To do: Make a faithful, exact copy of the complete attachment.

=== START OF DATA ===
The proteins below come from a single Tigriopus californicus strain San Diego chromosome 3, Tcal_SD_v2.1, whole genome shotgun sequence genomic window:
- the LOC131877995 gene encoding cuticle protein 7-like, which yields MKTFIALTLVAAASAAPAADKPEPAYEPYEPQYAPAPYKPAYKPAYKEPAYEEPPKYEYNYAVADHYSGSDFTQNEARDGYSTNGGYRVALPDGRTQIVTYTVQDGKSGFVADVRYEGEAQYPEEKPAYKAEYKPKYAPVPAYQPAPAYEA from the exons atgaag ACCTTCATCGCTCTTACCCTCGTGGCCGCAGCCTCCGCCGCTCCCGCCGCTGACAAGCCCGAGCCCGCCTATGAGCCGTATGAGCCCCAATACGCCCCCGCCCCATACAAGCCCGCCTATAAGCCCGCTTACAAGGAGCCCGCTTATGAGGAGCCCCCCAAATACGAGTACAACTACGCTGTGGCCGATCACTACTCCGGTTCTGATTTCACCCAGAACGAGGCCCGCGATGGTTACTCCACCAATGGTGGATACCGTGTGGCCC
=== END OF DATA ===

The proteins below come from a single Tigriopus californicus strain San Diego chromosome 3, Tcal_SD_v2.1, whole genome shotgun sequence genomic window:
- the LOC131877995 gene encoding cuticle protein 7-like, which yields MKTFIALTLVAAASAAPAADKPEPAYEPYEPQYAPAPYKPAYKPAYKEPAYEEPPKYEYNYAVADHYSGSDFTQNEARDGYSTNGGYRVALPDGRTQIVTYTVQDGKSGFVADVRYEGEAQYPEEKPAYKAEYKPKYAPVPAYQPAPAYEA from the exons atgaag ACCTTCATCGCTCTTACCCTCGTGGCCGCAGCCTCCGCCGCTCCCGCCGCTGACAAGCCCGAGCCCGCCTATGAGCCGTATGAGCCCCAATACGCCCCCGCCCCATACAAGCCCGCCTATAAGCCCGCTTACAAGGAGCCCGCTTATGAGGAGCCCCCCAAATACGAGTACAACTACGCTGTGGCCGATCACTACTCCGGTTCTGATTTCACCCAGAACGAGGCCCGCGATGGTTACTCCACCAATGGTGGATACCGTGTGGCCC